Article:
Why Dermatology Sees Transformation in Practice Consolidation
Dermatologists who are considering the sale of their medical practices should know the latest information about their specialty area and practice consolidation trends.
The majority of dermatologist practices (35%) are operated as solo practices or single-specialty group practices (41%). However, 15% of recent practice acquisitions by private equity firms (PEFs) have been dermatology practices, even though this specialty comprises just 1% of physicians in the country.
Concern for the Commoditizing of Treatment of Skin Disease
A professor of dermatology expressed his concerns that as independent practices are replaced by investor-owned conglomerates, there may be more commoditizing of the treatment of skin disease.
Jack S. Resnick Jr., M.D., professor of dermatology at the University of California, San Francisco School of Medicine, recently published his thoughts on the sale of dermatologist practices in JAMA Dermatology. Resnick commented that he was hearing from many colleagues who were receiving “astonishingly” large cash offers to sell their practices and many other colleagues who had already sold their practices. He remarked that these dermatologists were very concerned about pressures they were facing from PEFs to change the way they practiced medicine to maximize financial returns for investors.
“The decisions by many dermatologists to sell practices is understandable,” he said. The demands of running a medical practice can weigh heavy on a small practice. Compliance with regulatory requirements, maintaining referral sources, and securing fair healthcare plan contracts can be difficult, Resnick said.
A cash offer may sound ideal and quite alluring, but individual purchase prices can vary dramatically. Solo practices are typically sold between three to five times EBITDA (earnings before interest, taxes, depreciation and amortization). This multiple jumps to between five to seven times EBITDA for small dermatology groups, and up to 13 times EBITDA for large, integrated, multisite groups.
The Downside of a Cash Offer for Your Dermatology Practice
Dermatologists can be enticed by extraordinary cash offers, but there are some pitfalls and concerns of which to be aware:
- Investors are focused on returns and generally earmark 20% of practice revenues in profits; they may remove resources from an already taxed healthcare system;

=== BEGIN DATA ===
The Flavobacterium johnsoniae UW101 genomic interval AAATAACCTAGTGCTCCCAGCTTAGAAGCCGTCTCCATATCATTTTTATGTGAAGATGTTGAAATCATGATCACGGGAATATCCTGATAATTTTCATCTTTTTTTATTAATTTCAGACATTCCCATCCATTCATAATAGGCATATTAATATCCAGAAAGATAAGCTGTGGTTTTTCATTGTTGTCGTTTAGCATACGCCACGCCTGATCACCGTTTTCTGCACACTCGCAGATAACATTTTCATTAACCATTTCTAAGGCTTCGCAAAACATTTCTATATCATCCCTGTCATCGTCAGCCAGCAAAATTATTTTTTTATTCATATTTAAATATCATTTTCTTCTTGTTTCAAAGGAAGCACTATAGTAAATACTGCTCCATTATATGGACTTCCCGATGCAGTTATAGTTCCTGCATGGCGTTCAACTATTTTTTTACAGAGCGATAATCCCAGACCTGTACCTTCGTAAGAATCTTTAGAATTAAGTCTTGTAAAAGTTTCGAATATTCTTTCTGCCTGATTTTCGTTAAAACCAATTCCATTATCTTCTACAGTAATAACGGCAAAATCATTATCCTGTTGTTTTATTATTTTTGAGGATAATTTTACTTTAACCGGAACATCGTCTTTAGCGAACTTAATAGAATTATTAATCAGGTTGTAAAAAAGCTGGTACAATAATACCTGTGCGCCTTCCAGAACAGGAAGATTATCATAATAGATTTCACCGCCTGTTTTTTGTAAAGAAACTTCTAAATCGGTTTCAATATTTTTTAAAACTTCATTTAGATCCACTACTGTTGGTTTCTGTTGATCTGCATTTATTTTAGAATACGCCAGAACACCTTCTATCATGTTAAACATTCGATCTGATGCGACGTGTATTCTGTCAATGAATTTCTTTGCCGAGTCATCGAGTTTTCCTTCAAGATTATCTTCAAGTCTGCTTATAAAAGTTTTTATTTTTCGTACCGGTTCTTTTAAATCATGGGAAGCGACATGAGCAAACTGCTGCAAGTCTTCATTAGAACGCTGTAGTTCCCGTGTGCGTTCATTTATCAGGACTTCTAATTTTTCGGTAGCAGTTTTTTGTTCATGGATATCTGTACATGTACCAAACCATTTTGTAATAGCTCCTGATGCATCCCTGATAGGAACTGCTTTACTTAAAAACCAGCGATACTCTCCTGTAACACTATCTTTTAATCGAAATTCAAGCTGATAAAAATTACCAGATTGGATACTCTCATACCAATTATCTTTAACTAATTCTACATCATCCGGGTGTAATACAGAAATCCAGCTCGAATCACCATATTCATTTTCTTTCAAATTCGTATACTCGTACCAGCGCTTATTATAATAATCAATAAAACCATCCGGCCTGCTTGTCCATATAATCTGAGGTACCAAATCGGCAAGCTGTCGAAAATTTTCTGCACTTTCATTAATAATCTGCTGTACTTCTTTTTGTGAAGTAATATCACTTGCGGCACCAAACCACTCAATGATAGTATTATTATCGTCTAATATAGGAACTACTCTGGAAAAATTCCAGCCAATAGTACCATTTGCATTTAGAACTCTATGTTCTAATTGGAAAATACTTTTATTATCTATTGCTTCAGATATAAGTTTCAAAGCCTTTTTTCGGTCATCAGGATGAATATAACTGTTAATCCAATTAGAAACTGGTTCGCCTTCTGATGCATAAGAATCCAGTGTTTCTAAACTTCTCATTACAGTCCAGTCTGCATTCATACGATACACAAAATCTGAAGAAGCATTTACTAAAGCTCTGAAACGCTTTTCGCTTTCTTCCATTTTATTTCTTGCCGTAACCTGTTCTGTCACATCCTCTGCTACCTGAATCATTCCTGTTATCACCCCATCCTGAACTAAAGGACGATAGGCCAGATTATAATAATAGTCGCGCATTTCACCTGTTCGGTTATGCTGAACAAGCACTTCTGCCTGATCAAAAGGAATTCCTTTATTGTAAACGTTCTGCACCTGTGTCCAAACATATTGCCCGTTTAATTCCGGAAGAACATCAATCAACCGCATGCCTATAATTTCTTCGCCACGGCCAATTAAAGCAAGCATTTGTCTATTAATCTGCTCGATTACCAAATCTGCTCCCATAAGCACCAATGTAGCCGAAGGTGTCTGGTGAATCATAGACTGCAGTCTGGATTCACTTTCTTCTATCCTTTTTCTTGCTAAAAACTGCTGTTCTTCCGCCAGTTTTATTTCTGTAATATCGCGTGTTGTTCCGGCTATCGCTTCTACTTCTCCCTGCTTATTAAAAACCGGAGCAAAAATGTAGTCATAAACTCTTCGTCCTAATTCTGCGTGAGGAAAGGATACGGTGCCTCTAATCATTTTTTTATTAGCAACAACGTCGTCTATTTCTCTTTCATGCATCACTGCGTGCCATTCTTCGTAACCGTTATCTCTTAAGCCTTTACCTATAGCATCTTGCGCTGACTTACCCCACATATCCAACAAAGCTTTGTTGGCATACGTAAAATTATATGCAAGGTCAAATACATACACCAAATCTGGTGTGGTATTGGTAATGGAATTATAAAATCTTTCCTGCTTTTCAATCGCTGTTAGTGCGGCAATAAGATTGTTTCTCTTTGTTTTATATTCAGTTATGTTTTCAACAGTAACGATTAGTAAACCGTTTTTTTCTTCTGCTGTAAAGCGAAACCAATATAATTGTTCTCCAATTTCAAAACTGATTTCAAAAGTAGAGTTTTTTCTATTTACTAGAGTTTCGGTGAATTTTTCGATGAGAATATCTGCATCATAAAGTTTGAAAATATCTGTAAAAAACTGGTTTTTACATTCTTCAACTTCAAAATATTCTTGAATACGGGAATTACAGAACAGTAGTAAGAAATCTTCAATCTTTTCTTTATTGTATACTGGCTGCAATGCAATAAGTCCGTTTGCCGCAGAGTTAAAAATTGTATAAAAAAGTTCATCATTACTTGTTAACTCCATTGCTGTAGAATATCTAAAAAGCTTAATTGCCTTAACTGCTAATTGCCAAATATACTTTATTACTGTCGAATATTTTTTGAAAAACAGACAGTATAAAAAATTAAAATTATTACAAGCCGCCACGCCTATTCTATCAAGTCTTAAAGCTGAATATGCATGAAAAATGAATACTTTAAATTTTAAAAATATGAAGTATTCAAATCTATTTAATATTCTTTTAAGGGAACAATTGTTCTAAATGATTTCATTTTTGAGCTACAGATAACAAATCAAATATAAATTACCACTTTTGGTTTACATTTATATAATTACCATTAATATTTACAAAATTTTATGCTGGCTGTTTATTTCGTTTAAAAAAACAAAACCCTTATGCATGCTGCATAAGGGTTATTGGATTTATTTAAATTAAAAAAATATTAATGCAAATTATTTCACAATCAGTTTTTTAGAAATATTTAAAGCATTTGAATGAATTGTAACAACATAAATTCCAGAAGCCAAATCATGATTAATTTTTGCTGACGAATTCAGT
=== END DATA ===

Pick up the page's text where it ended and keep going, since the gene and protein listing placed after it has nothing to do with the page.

- Some PEFs place a premium on short-term revenue growth versus the long-term stability of the practice;
- The consolidation of practices and selling them at a profit may result in bankruptcies, which may create a situation of practitioners with no practice and patients without any available services;
- Dermatologists who sell their private practices to conglomerates may lose their control of their business, including staffing and capital equipment purchase decisions;
- Dermatologists who work for PEFs have expressed concerns that investors want to increase profits by hiring physician assistants (PAs) to take on some of the work load and reduce opportunities for dermatologists to recommend and select the best treatment for each patient; and
- The initial sale of the dermatology private practice may produce a large cash payout for the owner, but this may not flow to staff physicians who may see lower compensation in the future in the “normalization” of physician payment. Plus, if they leave the practice or are terminated, these doctors may have to address noncompete clauses.
Attracting External Investors
Remember that some of the factors that attract PEFs to dermatology are the high patient demand, the high rates of cutaneous cancers, our aging population, the shortage of dermatologists, and expanded insurance coverage.
Most private equity investors typically want to exit the investment in three to seven years and transfer the entity to another private or public investor at a higher multiple. Thus, dermatologists may experience a variety of different owners with different values over that period that aren’t always the same as the dermatologist’s own values. This can result in the diminished autonomy for practicing physicians.
Many Steps to Sell a Medical Practice
Dermatologists should be aware of this this rapidly evolving practice environment. The consolidation and commoditization of dermatology practices is altering the specialty and the choices of practice venues for future dermatologists.
As physician practices are acquired, the issue of what a practice is worth is a significant question. Each situation is unique, and you should understand the facts and circumstances of any specific medical practice and the post-transaction compensation structure to provide an accurate estimate of the FMV of that medical practice. Speak with medical practice sales consultant Andrew Rogerson in Sacramento to get more information about the business climate and valuation concerns in your community.
This is a one page summary on selling a medical practice, in order to help you get a general idea of what the necessary steps are you need to take. If this is causing you headaches then feel free to directly get in touch with Andrew via phone at (916) 570-2674 or use our email contact form.